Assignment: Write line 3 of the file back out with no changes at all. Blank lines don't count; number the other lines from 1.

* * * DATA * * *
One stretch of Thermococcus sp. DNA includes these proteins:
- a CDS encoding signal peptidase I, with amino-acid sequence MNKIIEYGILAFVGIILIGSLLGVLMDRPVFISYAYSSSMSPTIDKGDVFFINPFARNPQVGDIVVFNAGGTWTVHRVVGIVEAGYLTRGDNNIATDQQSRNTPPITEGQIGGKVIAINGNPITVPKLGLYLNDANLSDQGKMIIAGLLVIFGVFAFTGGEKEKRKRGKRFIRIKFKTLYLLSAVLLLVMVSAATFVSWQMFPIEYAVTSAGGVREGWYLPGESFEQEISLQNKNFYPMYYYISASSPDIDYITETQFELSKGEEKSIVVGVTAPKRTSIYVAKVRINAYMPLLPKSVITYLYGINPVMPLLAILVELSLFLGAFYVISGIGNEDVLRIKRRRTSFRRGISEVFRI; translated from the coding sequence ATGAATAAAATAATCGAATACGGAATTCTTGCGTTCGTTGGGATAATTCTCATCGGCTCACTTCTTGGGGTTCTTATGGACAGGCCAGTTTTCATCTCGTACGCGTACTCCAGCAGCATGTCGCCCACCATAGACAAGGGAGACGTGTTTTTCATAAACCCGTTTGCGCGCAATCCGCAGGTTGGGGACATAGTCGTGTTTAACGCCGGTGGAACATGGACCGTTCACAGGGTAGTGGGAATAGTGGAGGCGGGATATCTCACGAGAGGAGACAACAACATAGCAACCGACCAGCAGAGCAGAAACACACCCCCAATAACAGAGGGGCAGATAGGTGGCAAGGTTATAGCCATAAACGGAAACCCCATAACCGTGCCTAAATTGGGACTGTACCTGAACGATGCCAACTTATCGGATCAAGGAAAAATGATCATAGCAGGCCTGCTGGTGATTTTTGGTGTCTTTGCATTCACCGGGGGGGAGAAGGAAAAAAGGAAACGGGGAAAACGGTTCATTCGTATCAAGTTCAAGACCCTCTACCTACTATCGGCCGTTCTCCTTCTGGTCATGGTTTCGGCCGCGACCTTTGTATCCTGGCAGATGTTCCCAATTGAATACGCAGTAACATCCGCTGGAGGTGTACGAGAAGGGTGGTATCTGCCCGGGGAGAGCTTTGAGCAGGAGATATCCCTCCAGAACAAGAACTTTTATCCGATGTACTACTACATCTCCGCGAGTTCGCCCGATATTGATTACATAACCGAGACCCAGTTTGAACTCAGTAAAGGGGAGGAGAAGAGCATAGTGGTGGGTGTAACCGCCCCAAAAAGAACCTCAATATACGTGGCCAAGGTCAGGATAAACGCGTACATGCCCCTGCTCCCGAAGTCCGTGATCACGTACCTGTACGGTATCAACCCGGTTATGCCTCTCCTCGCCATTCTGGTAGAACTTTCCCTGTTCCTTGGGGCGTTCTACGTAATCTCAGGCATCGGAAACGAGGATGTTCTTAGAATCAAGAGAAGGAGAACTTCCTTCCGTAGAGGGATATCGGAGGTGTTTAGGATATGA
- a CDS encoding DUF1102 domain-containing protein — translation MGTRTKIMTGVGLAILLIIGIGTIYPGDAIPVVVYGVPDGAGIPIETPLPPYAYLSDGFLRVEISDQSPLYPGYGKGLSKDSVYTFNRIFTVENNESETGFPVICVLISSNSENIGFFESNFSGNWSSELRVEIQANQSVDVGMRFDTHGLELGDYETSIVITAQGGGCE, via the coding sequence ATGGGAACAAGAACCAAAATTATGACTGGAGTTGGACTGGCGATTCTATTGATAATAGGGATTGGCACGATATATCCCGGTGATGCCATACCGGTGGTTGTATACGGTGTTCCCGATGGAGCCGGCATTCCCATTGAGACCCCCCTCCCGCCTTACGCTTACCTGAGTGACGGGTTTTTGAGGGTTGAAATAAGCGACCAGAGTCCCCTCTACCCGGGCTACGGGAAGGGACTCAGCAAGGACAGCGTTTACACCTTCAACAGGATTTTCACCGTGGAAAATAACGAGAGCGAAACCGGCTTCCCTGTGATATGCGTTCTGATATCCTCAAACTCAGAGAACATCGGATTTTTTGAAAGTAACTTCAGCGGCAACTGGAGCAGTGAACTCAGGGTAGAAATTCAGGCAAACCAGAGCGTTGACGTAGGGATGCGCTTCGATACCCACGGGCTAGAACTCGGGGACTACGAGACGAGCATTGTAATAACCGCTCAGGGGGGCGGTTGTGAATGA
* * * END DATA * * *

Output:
- a CDS encoding DUF1102 domain-containing protein — translation MGTRTKIMTGVGLAILLIIGIGTIYPGDAIPVVVYGVPDGAGIPIETPLPPYAYLSDGFLRVEISDQSPLYPGYGKGLSKDSVYTFNRIFTVENNESETGFPVICVLISSNSENIGFFESNFSGNWSSELRVEIQANQSVDVGMRFDTHGLELGDYETSIVITAQGGGCE, via the coding sequence ATGGGAACAAGAACCAAAATTATGACTGGAGTTGGACTGGCGATTCTATTGATAATAGGGATTGGCACGATATATCCCGGTGATGCCATACCGGTGGTTGTATACGGTGTTCCCGATGGAGCCGGCATTCCCATTGAGACCCCCCTCCCGCCTTACGCTTACCTGAGTGACGGGTTTTTGAGGGTTGAAATAAGCGACCAGAGTCCCCTCTACCCGGGCTACGGGAAGGGACTCAGCAAGGACAGCGTTTACACCTTCAACAGGATTTTCACCGTGGAAAATAACGAGAGCGAAACCGGCTTCCCTGTGATATGCGTTCTGATATCCTCAAACTCAGAGAACATCGGATTTTTTGAAAGTAACTTCAGCGGCAACTGGAGCAGTGAACTCAGGGTAGAAATTCAGGCAAACCAGAGCGTTGACGTAGGGATGCGCTTCGATACCCACGGGCTAGAACTCGGGGACTACGAGACGAGCATTGTAATAACCGCTCAGGGGGGCGGTTGTGAATGA